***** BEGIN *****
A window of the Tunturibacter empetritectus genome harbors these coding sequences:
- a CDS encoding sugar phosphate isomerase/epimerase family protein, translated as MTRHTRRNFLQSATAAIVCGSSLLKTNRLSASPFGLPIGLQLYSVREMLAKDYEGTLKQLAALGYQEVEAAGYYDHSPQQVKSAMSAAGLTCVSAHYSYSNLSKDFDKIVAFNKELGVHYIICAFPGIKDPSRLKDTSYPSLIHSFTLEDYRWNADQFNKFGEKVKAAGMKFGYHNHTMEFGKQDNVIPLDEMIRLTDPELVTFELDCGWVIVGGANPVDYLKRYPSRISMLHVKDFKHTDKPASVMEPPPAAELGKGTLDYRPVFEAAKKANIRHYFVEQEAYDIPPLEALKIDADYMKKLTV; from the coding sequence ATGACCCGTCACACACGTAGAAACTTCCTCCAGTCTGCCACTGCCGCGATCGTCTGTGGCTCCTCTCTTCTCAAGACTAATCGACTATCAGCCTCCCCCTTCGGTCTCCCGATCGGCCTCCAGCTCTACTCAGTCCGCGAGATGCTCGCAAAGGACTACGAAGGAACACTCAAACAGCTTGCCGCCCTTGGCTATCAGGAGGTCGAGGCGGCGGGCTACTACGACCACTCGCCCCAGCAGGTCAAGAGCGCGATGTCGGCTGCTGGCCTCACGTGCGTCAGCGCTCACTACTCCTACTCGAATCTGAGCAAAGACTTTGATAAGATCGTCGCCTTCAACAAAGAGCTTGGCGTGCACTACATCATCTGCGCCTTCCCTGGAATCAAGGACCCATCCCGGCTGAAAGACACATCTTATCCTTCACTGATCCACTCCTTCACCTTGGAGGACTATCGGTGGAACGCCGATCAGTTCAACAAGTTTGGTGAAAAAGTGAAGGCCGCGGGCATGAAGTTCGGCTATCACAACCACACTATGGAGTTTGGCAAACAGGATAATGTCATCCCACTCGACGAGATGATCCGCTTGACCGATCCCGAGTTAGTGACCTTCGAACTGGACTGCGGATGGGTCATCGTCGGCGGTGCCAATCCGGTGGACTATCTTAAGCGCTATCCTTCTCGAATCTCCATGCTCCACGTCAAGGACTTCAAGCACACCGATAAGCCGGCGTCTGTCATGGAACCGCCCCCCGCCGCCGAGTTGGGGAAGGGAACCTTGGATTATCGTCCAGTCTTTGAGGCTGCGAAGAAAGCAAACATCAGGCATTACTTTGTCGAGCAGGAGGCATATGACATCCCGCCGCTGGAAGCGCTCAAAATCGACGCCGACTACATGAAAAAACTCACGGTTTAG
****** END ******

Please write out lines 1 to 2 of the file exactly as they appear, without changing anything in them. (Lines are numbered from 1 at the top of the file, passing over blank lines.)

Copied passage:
A window of the Tunturibacter empetritectus genome harbors these coding sequences:
- a CDS encoding sugar phosphate isomerase/epimerase family protein, translated as MTRHTRRNFLQSATAAIVCGSSLLKTNRLSASPFGLPIGLQLYSVREMLAKDYEGTLKQLAALGYQEVEAAGYYDHSPQQVKSAMSAAGLTCVSAHYSYSNLSKDFDKIVAFNKELGVHYIICAFPGIKDPSRLKDTSYPSLIHSFTLEDYRWNADQFNKFGEKVKAAGMKFGYHNHTMEFGKQDNVIPLDEMIRLTDPELVTFELDCGWVIVGGANPVDYLKRYPSRISMLHVKDFKHTDKPASVMEPPPAAELGKGTLDYRPVFEAAKKANIRHYFVEQEAYDIPPLEALKIDADYMKKLTV; from the coding sequence ATGACCCGTCACACACGTAGAAACTTCCTCCAGTCTGCCACTGCCGCGATCGTCTGTGGCTCCTCTCTTCTCAAGACTAATCGACTATCAGCCTCCCCCTTCGGTCTCCCGATCGGCCTCCAGCTCTACTCAGTCCGCGAGATGCTCGCAAAGGACTACGAAGGAACACTCAAACAGCTTGCCGCCCTTGGCTATCAGGAGGTCGAGGCGGCGGGCTACTACGACCACTCGCCCCAGCAGGTCAAGAGCGCGATGTCGGCTGCTGGCCTCACGTGCGTCAGCGCTCACTACTCCTACTCGAATCTGAGCAAAGACTTTGATAAGATCGTCGCCTTCAACAAAGAGCTTGGCGTGCACTACATCATCTGCGCCTTCCCTGGAATCAAGGACCCATCCCGGCTGAAAGACACATCTTATCCTTCACTGATCCACTCCTTCACCTTGGAGGACTATCGGTGGAACGCCGATCAGTTCAACAAGTTTGGTGAAAAAGTGAAGGCCGCGGGCATGAAGTTCGGCTATCACAACCACACTATGGAGTTTGGCAAACAGGATAATGTCATCCCACTCGACGAGATGATCCGCTTGACCGATCCCGAGTTAGTGACCTTCGAACTGGACTGCGGATGGGTCATCGTCGGCGGTGCCAATCCGGTGGACTATCTTAAGCGCTATCCTTCTCGAATCTCCATGCTCCACGTCAAGGACTTCAAGCACACCGATAAGCCGGCGTCTGTCATGGAACCGCCCCCCGCCGCCGAGTTGGGGAAGGGAACCTTGGATTATCGTCCAGTCTTTGAGGCTGCGAAGAAAGCAAACATCAGGCATTACTTTGTCGAGCAGGAGGCATATGACATCCCGCCGCTGGAAGCGCTCAAAATCGACGCCGACTACATGAAAAAACTCACGGTTTAG